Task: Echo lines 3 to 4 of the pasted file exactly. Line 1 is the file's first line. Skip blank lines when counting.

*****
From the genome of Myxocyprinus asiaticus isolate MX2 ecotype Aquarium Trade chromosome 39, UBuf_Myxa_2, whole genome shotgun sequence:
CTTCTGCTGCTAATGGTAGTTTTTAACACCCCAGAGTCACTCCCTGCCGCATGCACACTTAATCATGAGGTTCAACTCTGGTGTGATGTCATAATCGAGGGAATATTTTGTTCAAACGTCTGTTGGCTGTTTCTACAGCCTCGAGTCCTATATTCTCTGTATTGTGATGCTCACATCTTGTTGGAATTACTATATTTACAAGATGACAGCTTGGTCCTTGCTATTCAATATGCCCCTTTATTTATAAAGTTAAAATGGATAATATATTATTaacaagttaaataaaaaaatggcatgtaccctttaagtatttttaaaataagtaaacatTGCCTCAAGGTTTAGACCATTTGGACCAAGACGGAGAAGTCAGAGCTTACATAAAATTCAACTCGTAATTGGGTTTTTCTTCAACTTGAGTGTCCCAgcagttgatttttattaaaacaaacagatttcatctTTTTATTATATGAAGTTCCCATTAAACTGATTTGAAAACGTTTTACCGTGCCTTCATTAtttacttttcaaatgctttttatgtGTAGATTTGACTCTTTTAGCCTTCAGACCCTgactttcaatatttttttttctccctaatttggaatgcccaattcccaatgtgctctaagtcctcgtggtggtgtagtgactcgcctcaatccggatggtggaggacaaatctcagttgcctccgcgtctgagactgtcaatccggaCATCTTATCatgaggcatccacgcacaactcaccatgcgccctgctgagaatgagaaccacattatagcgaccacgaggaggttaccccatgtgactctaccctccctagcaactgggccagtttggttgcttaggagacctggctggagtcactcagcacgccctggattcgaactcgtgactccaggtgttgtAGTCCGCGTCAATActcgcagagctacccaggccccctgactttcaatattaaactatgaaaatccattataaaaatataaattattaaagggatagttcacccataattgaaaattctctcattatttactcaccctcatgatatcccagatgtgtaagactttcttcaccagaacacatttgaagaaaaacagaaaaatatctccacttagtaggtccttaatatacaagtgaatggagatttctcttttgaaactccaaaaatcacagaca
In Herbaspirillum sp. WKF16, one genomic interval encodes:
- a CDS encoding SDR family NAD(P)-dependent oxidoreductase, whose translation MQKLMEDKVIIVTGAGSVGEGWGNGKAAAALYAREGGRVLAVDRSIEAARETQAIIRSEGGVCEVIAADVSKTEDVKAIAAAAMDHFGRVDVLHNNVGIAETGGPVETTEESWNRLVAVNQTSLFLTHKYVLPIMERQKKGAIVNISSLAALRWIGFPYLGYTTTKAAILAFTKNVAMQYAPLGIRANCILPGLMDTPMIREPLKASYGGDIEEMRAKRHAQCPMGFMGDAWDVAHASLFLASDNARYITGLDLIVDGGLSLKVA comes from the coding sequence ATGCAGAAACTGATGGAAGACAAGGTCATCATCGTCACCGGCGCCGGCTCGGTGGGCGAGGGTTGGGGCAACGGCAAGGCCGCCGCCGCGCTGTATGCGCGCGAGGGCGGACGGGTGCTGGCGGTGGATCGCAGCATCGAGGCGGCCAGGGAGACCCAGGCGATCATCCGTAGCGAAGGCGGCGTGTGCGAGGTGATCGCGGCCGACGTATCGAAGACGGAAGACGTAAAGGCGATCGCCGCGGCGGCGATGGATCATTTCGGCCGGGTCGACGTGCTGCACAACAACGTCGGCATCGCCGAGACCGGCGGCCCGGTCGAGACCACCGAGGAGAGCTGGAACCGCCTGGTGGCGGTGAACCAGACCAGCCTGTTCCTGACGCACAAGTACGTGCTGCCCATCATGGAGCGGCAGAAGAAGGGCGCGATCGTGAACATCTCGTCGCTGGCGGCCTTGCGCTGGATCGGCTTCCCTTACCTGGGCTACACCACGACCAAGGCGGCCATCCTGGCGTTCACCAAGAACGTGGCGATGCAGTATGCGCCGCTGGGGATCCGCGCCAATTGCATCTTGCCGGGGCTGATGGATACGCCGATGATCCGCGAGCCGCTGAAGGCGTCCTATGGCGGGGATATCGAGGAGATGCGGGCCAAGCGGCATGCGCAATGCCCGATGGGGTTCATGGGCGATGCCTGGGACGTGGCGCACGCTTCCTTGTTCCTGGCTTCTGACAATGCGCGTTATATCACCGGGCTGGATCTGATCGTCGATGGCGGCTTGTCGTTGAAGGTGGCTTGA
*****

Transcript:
In Herbaspirillum sp. WKF16, one genomic interval encodes:
- a CDS encoding SDR family NAD(P)-dependent oxidoreductase, whose translation MQKLMEDKVIIVTGAGSVGEGWGNGKAAAALYAREGGRVLAVDRSIEAARETQAIIRSEGGVCEVIAADVSKTEDVKAIAAAAMDHFGRVDVLHNNVGIAETGGPVETTEESWNRLVAVNQTSLFLTHKYVLPIMERQKKGAIVNISSLAALRWIGFPYLGYTTTKAAILAFTKNVAMQYAPLGIRANCILPGLMDTPMIREPLKASYGGDIEEMRAKRHAQCPMGFMGDAWDVAHASLFLASDNARYITGLDLIVDGGLSLKVA comes from the coding sequence ATGCAGAAACTGATGGAAGACAAGGTCATCATCGTCACCGGCGCCGGCTCGGTGGGCGAGGGTTGGGGCAACGGCAAGGCCGCCGCCGCGCTGTATGCGCGCGAGGGCGGACGGGTGCTGGCGGTGGATCGCAGCATCGAGGCGGCCAGGGAGACCCAGGCGATCATCCGTAGCGAAGGCGGCGTGTGCGAGGTGATCGCGGCCGACGTATCGAAGACGGAAGACGTAAAGGCGATCGCCGCGGCGGCGATGGATCATTTCGGCCGGGTCGACGTGCTGCACAACAACGTCGGCATCGCCGAGACCGGCGGCCCGGTCGAGACCACCGAGGAGAGCTGGAACCGCCTGGTGGCGGTGAACCAGACCAGCCTGTTCCTGACGCACAAGTACGTGCTGCCCATCATGGAGCGGCAGAAGAAGGGCGCGATCGTGAACATCTCGTCGCTGGCGGCCTTGCGCTGGATCGGCTTCCCTTACCTGGGCTACACCACGACCAAGGCGGCCATCCTGGCGTTCACCAAGAACGTGGCGATGCAGTATGCGCCGCTGGGGATCCGCGCCAATTGCATCTTGCCGGGGCTGATGGATACGCCGATGATCCGCGAGCCGCTGAAGGCGTCCTATGGCGGGGATATCGAGGAGATGCGGGCCAAGCGGCATGCGCAATGCCCGATGGGGTTCATGGGCGATGCCTGGGACGTGGCGCACGCTTCCTTGTTCCTGGCTTCTGACAATGCGCGTTATATCACCGGGCTGGATCTGATCGTCGATGGCGGCTTGTCGTTGAAGGTGGCTTGA